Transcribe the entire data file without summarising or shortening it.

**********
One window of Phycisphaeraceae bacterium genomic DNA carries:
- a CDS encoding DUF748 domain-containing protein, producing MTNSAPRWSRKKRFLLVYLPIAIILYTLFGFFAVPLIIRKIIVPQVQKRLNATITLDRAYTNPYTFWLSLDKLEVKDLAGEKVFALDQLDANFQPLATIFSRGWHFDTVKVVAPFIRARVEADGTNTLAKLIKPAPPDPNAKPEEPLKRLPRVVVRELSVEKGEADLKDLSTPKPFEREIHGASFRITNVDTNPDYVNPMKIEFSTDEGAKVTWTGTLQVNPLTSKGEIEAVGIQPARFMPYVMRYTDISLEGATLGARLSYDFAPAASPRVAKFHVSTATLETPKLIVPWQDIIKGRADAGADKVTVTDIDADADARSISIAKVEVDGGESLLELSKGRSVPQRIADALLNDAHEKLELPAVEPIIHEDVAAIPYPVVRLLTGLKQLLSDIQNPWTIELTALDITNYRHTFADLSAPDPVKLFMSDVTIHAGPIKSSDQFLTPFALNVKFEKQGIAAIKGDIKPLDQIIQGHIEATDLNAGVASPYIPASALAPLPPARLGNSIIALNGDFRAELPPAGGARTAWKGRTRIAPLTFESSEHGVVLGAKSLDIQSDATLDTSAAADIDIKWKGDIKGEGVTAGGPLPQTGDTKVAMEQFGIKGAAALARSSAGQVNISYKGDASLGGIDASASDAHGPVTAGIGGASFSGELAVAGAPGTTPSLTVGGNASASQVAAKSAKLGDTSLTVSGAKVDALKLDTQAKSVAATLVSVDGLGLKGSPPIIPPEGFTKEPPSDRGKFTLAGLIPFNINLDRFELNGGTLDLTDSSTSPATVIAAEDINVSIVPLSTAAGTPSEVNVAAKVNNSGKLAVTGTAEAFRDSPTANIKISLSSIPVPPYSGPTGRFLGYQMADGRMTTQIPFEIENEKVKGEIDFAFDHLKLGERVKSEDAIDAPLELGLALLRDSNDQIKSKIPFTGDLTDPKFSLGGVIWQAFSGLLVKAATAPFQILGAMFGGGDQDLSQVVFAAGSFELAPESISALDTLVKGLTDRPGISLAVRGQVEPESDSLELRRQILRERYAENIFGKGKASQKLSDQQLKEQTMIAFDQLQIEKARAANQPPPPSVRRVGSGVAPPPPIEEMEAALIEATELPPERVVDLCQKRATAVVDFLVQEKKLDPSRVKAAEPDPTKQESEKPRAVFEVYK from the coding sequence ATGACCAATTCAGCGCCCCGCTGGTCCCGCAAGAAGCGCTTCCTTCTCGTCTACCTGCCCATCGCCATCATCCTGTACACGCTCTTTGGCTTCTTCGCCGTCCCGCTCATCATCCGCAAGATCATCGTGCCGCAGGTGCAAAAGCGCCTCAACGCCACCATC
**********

One window of Phycisphaeraceae bacterium genomic DNA carries:
- a CDS encoding DUF748 domain-containing protein, producing MTNSAPRWSRKKRFLLVYLPIAIILYTLFGFFAVPLIIRKIIVPQVQKRLNATITLDRAYTNPYTFWLSLDKLEVKDLAGEKVFALDQLDANFQPLATIFSRGWHFDTVKVVAPFIRARVEADGTNTLAKLIKPAPPDPNAKPEEPLKRLPRVVVRELSVEKGEADLKDLSTPKPFEREIHGASFRITNVDTNPDYVNPMKIEFSTDEGAKVTWTGTLQVNPLTSKGEIEAVGIQPARFMPYVMRYTDISLEGATLGARLSYDFAPAASPRVAKFHVSTATLETPKLIVPWQDIIKGRADAGADKVTVTDIDADADARSISIAKVEVDGGESLLELSKGRSVPQRIADALLNDAHEKLELPAVEPIIHEDVAAIPYPVVRLLTGLKQLLSDIQNPWTIELTALDITNYRHTFADLSAPDPVKLFMSDVTIHAGPIKSSDQFLTPFALNVKFEKQGIAAIKGDIKPLDQIIQGHIEATDLNAGVASPYIPASALAPLPPARLGNSIIALNGDFRAELPPAGGARTAWKGRTRIAPLTFESSEHGVVLGAKSLDIQSDATLDTSAAADIDIKWKGDIKGEGVTAGGPLPQTGDTKVAMEQFGIKGAAALARSSAGQVNISYKGDASLGGIDASASDAHGPVTAGIGGASFSGELAVAGAPGTTPSLTVGGNASASQVAAKSAKLGDTSLTVSGAKVDALKLDTQAKSVAATLVSVDGLGLKGSPPIIPPEGFTKEPPSDRGKFTLAGLIPFNINLDRFELNGGTLDLTDSSTSPATVIAAEDINVSIVPLSTAAGTPSEVNVAAKVNNSGKLAVTGTAEAFRDSPTANIKISLSSIPVPPYSGPTGRFLGYQMADGRMTTQIPFEIENEKVKGEIDFAFDHLKLGERVKSEDAIDAPLELGLALLRDSNDQIKSKIPFTGDLTDPKFSLGGVIWQAFSGLLVKAATAPFQILGAMFGGGDQDLSQVVFAAGSFELAPESISALDTLVKGLTDRPGISLAVRGQVEPESDSLELRRQILRERYAENIFGKGKASQKLSDQQLKEQTMIAFDQLQIEKARAANQPPPPSVRRVGSGVAPPPPIEEMEAALIEATELPPERVVDLCQKRATAVVDFLVQEKKLDPSRVKAAEPDPTKQESEKPRAVFEVYK from the coding sequence ATGACCAATTCAGCGCCCCGCTGGTCCCGCAAGAAGCGCTTCCTTCTCGTCTACCTGCCCATCGCCATCATCCTGTACACGCTCTTTGGCTTCTTCGCCGTCCCGCTCATCATCCGCAAGATCATCGTGCCGCAGGTGCAAAAGCGCCTCAACGCCACCATC